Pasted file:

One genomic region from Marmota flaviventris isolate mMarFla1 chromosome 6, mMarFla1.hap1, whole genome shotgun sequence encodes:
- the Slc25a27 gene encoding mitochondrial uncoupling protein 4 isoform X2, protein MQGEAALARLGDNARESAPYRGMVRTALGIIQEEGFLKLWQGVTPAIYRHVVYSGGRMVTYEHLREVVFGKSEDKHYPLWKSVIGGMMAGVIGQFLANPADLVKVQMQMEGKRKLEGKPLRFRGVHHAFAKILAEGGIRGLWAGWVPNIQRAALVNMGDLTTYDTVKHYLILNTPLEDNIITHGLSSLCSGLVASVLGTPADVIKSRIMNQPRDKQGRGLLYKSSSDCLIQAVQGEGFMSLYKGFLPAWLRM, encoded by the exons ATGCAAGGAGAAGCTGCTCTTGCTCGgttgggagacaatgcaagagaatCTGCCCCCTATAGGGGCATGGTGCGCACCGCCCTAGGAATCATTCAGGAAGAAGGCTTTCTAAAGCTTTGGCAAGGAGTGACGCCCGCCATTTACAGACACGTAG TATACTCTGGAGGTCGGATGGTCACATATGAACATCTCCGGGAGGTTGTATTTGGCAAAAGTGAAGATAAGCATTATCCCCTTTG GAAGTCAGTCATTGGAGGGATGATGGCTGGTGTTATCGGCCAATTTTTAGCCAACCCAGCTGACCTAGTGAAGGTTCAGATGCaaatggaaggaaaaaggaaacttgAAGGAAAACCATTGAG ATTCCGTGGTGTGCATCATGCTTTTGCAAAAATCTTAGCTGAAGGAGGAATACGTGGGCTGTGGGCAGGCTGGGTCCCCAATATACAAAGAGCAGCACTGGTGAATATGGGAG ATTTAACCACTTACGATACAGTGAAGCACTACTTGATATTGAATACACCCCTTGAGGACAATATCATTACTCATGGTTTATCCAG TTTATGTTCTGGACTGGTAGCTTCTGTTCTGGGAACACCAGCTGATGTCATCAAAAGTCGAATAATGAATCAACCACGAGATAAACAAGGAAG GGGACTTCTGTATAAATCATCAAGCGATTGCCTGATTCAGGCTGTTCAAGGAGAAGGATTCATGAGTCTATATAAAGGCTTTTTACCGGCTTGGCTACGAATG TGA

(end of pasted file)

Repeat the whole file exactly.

One genomic region from Marmota flaviventris isolate mMarFla1 chromosome 6, mMarFla1.hap1, whole genome shotgun sequence encodes:
- the Slc25a27 gene encoding mitochondrial uncoupling protein 4 isoform X2, protein MQGEAALARLGDNARESAPYRGMVRTALGIIQEEGFLKLWQGVTPAIYRHVVYSGGRMVTYEHLREVVFGKSEDKHYPLWKSVIGGMMAGVIGQFLANPADLVKVQMQMEGKRKLEGKPLRFRGVHHAFAKILAEGGIRGLWAGWVPNIQRAALVNMGDLTTYDTVKHYLILNTPLEDNIITHGLSSLCSGLVASVLGTPADVIKSRIMNQPRDKQGRGLLYKSSSDCLIQAVQGEGFMSLYKGFLPAWLRM, encoded by the exons ATGCAAGGAGAAGCTGCTCTTGCTCGgttgggagacaatgcaagagaatCTGCCCCCTATAGGGGCATGGTGCGCACCGCCCTAGGAATCATTCAGGAAGAAGGCTTTCTAAAGCTTTGGCAAGGAGTGACGCCCGCCATTTACAGACACGTAG TATACTCTGGAGGTCGGATGGTCACATATGAACATCTCCGGGAGGTTGTATTTGGCAAAAGTGAAGATAAGCATTATCCCCTTTG GAAGTCAGTCATTGGAGGGATGATGGCTGGTGTTATCGGCCAATTTTTAGCCAACCCAGCTGACCTAGTGAAGGTTCAGATGCaaatggaaggaaaaaggaaacttgAAGGAAAACCATTGAG ATTCCGTGGTGTGCATCATGCTTTTGCAAAAATCTTAGCTGAAGGAGGAATACGTGGGCTGTGGGCAGGCTGGGTCCCCAATATACAAAGAGCAGCACTGGTGAATATGGGAG ATTTAACCACTTACGATACAGTGAAGCACTACTTGATATTGAATACACCCCTTGAGGACAATATCATTACTCATGGTTTATCCAG TTTATGTTCTGGACTGGTAGCTTCTGTTCTGGGAACACCAGCTGATGTCATCAAAAGTCGAATAATGAATCAACCACGAGATAAACAAGGAAG GGGACTTCTGTATAAATCATCAAGCGATTGCCTGATTCAGGCTGTTCAAGGAGAAGGATTCATGAGTCTATATAAAGGCTTTTTACCGGCTTGGCTACGAATG TGA